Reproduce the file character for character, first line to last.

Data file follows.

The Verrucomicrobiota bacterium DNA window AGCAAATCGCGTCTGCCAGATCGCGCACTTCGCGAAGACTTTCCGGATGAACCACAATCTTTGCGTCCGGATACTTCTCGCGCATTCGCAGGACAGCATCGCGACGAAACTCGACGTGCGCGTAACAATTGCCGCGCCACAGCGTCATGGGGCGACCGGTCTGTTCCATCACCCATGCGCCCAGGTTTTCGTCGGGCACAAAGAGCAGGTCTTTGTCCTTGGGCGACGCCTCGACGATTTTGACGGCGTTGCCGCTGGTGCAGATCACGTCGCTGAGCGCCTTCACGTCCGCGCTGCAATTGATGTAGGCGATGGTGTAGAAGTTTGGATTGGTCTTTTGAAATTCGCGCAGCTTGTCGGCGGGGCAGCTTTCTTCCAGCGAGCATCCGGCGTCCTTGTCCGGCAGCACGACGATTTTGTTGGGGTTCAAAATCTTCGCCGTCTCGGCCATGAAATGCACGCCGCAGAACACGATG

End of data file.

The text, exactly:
The Verrucomicrobiota bacterium DNA window AGCAAATCGCGTCTGCCAGATCGCGCACTTCGCGAAGACTTTCCGGATGAACCACAATCTTTGCGTCCGGATACTTCTCGCGCATTCGCAGGACAGCATCGCGACGAAACTCGACGTGCGCGTAACAATTGCCGCGCCACAGCGTCATGGGGCGACCGGTCTGTTCCATCACCCATGCGCCCAGGTTTTCGTCGGGCACAAAGAGCAGGTCTTTGTCCTTGGGCGACGCCTCGACGATTTTGACGGCGTTGCCGCTGGTGCAGATCACGTCGCTGAGCGCCTTCACGTCCGCGCTGCAATTGATGTAGGCGATGGTGTAGAAGTTTGGATTGGTCTTTTGAAATTCGCGCAGCTTGTCGGCGGGGCAGCTTTCTTCCAGCGAGCATCCGGCGTCCTTGTCCGGCAGCACGACGATTTTGTTGGGGTTCAAAATCTTCGCCGTCTCGGCCATGAAATGCACGCCGCAGAACACGATG